...one of the strengths of this book is Begley’s rigorous clarity about her subject matter. She admits that she does not want to seem like the 'hammer-wielder to whom everything looks like a nail,' but the breadth of her knowledge and journalistic rigor prevents such excess. She draws a bright line between our collective and nearly universal smartphone-scanning, computer-dependent actions and those that are evidence of a deeper dysfunction ... Begley takes us on a tour of compulsions through history and the fascinating transition as they moved from being seen as a religious phenomenon to being regarded as a medical illness.
On the whole, Can’t Just Stop is fast-paced and engaging without being simplistic, and Begley shows admirable restraint in eschewing news-you-can-use prescriptions for how to improve your productivity or otherwise better your life. Begley is strongest in passages where she uses her reportorial eye for detail to unpack complicated ideas with a few choice examples ... After illustrating how painful obsessive-compulsive disorder can be to those in its grip, Begley elegantly explains the difference between compulsive behavior and O.C.D ... Ultimately, however, Begley undercuts herself with the sort of sweeping, overgeneralized assertions that seem to be endemic among popular science books these days. Her facile tendency to view historical figures through the lens of her subject matter is, at times, almost farcical ... Even more confounding are those times when Begley fails to provide readers with enough evidence for her claims.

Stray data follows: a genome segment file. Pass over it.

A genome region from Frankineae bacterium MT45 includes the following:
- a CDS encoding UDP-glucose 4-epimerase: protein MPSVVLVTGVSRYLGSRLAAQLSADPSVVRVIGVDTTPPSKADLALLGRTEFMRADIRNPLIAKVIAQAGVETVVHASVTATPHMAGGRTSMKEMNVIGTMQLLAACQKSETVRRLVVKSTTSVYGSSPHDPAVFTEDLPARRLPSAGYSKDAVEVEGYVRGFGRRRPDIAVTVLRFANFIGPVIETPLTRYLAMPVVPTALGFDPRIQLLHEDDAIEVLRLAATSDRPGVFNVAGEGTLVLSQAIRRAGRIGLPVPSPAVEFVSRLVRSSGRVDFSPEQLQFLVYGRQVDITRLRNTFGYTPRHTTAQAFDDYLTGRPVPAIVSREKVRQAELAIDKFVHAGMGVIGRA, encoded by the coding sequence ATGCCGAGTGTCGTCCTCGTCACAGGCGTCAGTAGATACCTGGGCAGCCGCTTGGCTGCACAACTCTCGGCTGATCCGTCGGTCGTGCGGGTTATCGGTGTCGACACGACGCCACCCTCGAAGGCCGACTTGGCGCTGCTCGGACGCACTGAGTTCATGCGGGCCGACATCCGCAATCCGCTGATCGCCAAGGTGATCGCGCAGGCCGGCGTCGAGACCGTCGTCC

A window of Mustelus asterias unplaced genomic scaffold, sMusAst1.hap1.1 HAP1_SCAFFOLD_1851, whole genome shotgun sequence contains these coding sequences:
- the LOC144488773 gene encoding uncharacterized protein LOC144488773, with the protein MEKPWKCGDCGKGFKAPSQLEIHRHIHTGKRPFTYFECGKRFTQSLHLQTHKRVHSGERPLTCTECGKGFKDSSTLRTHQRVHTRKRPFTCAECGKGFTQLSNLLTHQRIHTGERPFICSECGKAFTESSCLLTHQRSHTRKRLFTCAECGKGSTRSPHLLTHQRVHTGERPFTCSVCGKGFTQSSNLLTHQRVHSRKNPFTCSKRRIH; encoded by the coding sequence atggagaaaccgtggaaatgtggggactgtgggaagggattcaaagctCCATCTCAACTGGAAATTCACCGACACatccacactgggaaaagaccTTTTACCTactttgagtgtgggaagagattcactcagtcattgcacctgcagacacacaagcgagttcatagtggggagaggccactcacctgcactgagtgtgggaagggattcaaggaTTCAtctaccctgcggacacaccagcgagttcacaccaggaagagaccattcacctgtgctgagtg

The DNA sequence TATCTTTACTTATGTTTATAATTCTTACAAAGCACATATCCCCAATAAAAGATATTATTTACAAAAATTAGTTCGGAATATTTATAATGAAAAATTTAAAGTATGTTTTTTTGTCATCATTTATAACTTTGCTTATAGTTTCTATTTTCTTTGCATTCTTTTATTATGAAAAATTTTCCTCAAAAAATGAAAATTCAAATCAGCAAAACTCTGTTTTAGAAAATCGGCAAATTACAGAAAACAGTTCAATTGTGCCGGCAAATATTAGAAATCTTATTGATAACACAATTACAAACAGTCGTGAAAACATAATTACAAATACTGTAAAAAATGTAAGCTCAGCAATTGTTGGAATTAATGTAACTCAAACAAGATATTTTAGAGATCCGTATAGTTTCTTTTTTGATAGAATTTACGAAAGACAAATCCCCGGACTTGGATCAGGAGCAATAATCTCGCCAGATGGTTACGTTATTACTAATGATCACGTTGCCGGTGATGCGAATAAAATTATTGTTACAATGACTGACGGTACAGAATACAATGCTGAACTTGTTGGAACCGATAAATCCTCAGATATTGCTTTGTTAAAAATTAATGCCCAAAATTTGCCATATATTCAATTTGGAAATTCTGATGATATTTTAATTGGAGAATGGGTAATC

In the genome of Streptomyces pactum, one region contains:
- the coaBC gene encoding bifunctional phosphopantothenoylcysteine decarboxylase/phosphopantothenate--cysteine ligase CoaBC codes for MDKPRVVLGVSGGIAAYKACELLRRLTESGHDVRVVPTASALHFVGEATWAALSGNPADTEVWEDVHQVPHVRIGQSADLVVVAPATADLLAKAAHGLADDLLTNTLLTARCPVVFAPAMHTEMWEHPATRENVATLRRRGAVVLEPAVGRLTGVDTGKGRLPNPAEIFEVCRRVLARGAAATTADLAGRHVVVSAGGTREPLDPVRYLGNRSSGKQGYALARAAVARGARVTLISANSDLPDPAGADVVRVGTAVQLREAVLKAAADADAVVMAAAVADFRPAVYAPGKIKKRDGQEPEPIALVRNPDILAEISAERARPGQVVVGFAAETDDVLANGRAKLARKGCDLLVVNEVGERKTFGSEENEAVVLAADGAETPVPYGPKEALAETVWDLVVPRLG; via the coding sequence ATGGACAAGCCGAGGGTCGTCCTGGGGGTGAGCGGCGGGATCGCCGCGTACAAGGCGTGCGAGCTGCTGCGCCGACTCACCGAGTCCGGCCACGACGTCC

The case studies she provides, sometimes to the point of overkill, can seem alarming ... Part of the book's fascination can be found in Begley's personal case study, as she gradually shifts her view about compulsive behaviors from frightening to logical ... Due to Begley's dense explanations of brain science, the book requires close attention at times, but her captivating, accessible anecdotes of individual cases lead to unforgettable scenarios.